Oldest Saudi Hajj guide recalls memories of the pilgrimage from 50 years ago
Saudi Abdul Qader Qarat, 73, keeps returning to the central areas of Mecca crowded by pilgrims recalling memories of how the place was like when he was a younger man carrying a loudspeaker, gathering the pilgrims to take them up to Mina, explaining that Yawm at-Tarwiyah – the day of fetching water and quenching the thirst and marks the official start of Hajj. He said it the day before Arafah is one of the toughest with no rest or sleep.
Qarat says he inherited his job from his father and grandfather while his children have now taken over from him.
The guide told Al Arabiya English that he started on the job when he was 16, and by 18 was traveling to Mecca to meet pilgrims in their countries, offering his service of guiding them during the Hajj rituals.
He said he was always welcomed and appreciated with pilgrims’ invocations following him in his mission.
The elder said that part of his job is to help the pilgrims and that he used to lend some money to finish their pilgrimage and when they returned home, they would send him back his money, saying he was well known among Tunisian pilgrims.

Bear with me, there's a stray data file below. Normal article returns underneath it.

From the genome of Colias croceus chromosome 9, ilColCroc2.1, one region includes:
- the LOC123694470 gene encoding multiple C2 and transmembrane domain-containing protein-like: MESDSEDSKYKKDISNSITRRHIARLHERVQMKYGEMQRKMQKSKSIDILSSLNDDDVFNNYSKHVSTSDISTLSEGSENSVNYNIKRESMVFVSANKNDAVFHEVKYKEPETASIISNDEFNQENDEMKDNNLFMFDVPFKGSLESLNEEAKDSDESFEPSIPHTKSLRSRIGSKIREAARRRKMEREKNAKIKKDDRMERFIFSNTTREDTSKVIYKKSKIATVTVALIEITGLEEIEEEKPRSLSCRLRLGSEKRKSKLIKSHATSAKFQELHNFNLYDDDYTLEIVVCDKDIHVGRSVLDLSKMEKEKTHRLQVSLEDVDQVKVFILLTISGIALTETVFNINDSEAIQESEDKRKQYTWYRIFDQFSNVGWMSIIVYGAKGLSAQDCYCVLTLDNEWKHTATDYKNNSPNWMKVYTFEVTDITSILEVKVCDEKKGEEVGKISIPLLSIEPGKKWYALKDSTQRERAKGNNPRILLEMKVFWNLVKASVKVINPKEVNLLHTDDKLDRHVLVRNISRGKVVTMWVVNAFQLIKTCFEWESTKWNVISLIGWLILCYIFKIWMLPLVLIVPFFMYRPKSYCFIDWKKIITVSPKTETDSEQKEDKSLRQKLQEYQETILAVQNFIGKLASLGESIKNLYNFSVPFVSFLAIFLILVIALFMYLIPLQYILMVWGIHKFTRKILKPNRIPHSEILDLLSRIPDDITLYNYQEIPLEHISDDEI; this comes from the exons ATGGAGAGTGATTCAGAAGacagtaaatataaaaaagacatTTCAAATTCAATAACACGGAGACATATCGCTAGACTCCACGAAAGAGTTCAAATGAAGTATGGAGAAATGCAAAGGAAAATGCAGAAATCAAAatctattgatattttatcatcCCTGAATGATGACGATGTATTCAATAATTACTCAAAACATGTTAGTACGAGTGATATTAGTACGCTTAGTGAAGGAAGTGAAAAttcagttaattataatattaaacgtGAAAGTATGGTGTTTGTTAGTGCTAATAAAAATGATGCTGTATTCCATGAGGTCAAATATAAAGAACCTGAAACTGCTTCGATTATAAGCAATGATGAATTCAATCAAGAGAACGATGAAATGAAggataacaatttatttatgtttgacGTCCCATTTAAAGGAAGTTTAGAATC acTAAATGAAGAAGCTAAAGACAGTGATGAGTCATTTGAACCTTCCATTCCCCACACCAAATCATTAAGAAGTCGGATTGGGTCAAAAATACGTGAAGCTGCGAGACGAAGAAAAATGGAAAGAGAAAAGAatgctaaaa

He also said he took over the profession from his uncle who raised him, Sheikh Ibrahim Sulaiman Qarat who was a member in the association of Tawaf guides, which was limited to four families distributed among Arab, Java, Asia and Turkey, and that his uncle was the Sheikh of those working as a Mutawaf (guide) during the time of King Abdulaziz Al Saud, the founder of Saudi Arabia.
Later on, civil society took over the profession, adding that he worked with a lot of them offering his years of experience.
Qarat said during his early days, he remember that around 400 pilgrims would arrive to perform Hajj, but with better transportation services, the number of pilgrims started to increase, saying that the last time he worked he served around 7,000 pilgrims, getting paid 50 riyals for each pilgrim he guided around the sacred grounds.
Hajj Abdul Qader said that after getting old, his two sons succeeded him, while his three daughters are expected to join in his footsteps next year.
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